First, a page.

Dropbox is essentially a great service; cloud storage and cross platform sync sum up what makes it so useful. If you aren’t a fan of Dropbox, you might like one of the other and equally popular cloud storage services like SkyDrive, SugarSync, Box etc. Safebox is a free Mac app that compliments Dropbox and other cloud storage services by making sure important files are encrypted before being uploaded to the cloud. It is most conveniently used with Dropbox, as it adds a separate folder in Dropbox, visible on your local drive. All important files are first added to the Safebox folder, which, in turn, syncs with the cloud service, encrypting the files and uploading them. It is worth mentioning that the app only encrypts your data, and does not decrypt them.
When you first launch the app, you will be asked to enter a password, which will serve as the encryption key, and will be saved locally. The second step asks you to choose which service you want to encrypt and upload files to, and to select a location for the Safebox folder on your Mac drive.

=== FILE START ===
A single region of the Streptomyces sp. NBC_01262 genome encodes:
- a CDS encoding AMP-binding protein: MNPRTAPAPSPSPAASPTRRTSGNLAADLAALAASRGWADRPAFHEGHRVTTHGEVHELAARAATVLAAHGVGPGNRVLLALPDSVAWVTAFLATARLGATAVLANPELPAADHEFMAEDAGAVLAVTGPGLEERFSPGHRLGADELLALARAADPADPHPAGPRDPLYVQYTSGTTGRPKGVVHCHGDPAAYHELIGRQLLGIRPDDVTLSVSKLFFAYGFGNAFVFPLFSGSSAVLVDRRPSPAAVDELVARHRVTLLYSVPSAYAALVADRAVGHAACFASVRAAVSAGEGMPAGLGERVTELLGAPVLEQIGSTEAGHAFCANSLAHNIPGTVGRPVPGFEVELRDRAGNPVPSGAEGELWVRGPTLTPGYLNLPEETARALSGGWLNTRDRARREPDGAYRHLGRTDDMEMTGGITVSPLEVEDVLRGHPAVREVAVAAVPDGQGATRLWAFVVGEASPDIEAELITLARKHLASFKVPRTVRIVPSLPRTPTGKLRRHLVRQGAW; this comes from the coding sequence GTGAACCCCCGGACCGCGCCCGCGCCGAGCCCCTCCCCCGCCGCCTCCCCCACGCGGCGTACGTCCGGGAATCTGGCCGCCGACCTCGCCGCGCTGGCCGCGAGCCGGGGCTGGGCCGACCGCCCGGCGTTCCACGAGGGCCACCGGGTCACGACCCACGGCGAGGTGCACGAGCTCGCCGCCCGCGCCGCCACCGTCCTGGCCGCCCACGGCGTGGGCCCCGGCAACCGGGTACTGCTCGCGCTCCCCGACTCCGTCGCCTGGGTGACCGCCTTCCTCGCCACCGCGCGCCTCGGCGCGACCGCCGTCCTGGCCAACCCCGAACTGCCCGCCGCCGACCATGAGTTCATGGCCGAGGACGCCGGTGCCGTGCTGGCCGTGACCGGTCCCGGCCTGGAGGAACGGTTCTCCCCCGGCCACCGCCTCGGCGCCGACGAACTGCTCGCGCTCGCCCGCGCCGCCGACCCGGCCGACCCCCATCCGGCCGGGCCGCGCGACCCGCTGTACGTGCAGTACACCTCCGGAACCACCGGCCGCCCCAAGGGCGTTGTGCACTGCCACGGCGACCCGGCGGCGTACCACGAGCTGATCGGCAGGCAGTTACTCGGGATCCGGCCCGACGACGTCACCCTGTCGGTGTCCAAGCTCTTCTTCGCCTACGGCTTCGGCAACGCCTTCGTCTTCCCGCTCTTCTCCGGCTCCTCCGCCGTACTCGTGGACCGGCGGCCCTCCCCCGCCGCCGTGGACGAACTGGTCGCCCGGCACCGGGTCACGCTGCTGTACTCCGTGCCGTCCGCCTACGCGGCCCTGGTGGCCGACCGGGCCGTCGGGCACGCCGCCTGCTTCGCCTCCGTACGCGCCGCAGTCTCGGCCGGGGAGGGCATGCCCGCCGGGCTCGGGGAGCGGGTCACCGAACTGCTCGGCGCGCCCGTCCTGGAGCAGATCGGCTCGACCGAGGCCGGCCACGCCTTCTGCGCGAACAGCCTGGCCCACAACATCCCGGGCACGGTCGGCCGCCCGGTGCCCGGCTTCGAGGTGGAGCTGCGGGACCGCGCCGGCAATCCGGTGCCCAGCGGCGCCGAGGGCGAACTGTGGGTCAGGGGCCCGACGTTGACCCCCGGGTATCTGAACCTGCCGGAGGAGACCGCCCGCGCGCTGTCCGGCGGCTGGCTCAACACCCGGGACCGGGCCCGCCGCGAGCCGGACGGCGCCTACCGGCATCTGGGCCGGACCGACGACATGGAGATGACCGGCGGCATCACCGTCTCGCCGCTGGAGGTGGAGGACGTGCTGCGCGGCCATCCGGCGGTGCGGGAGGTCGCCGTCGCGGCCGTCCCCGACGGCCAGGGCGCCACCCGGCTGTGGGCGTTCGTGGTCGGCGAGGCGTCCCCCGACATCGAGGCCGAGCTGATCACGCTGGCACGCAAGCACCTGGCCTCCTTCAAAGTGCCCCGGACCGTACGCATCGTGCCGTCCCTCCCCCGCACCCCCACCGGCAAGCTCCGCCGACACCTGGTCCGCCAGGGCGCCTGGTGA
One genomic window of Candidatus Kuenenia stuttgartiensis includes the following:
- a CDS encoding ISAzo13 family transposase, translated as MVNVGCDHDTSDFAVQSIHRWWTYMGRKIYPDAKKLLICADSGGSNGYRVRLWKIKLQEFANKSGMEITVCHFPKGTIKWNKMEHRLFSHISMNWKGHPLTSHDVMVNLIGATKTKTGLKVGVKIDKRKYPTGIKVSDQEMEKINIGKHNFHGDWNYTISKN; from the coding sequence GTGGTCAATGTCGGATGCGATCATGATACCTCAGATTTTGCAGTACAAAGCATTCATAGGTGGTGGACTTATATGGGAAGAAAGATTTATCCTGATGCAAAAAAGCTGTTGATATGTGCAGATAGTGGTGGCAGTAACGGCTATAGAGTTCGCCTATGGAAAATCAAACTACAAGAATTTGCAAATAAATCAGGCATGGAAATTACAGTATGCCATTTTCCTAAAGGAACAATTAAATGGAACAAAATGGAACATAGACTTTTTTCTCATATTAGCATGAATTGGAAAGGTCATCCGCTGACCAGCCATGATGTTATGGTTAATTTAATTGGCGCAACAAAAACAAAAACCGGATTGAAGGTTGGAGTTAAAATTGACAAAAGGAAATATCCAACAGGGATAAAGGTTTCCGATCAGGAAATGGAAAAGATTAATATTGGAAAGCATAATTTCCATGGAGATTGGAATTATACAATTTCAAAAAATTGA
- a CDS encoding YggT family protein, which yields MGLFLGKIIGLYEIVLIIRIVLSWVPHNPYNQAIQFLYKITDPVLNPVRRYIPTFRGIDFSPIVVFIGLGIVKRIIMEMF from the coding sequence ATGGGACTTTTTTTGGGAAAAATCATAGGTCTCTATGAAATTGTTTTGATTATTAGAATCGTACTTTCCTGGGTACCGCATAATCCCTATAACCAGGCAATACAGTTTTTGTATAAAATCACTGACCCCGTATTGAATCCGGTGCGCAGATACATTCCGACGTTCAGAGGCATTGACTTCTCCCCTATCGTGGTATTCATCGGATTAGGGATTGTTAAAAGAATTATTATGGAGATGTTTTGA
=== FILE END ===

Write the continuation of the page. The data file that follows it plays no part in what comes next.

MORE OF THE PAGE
Perform the above steps, and you’re done! To encrypt files, add them to the newly created Safebox folder, and the app will encrypt the files before uploading them to the cloud service itself. To pause or force the app to sync, click the app’s icon in the menu bar and chose the relevant option. From the app’s preferences, you can set the app to start at login and automatically check for updates.
Safebox’s concept is truly amazing. It acts as an intermediary between your system and the cloud, like a security point that your files go through. Before you get to downloading, though, there are a few things you should know; the app is in Beta and subject to invite only access. You will need to sign up and wait to hear from the company, although they respond fairly fast. There doesn’t seem to be a way of changing the password or modifying which service the app is uploading, too.
A few areas the developers might want to look in to, are allowing users to change the password, a decryption option, and changing, adding or removing services. If either of these features already exist, they aren’t apparent. Since the app is in its early stages, we can hope for a lot of improvement, and perhaps some sort of interface enhancements as well. It took a while to figure out that files had to be added to the Safebox folder to be decrypted. Removing a file from that folder removes them from Dropbox (or whichever service you chose) as well. You can also expect an equivalent Windows app in the coming month or two.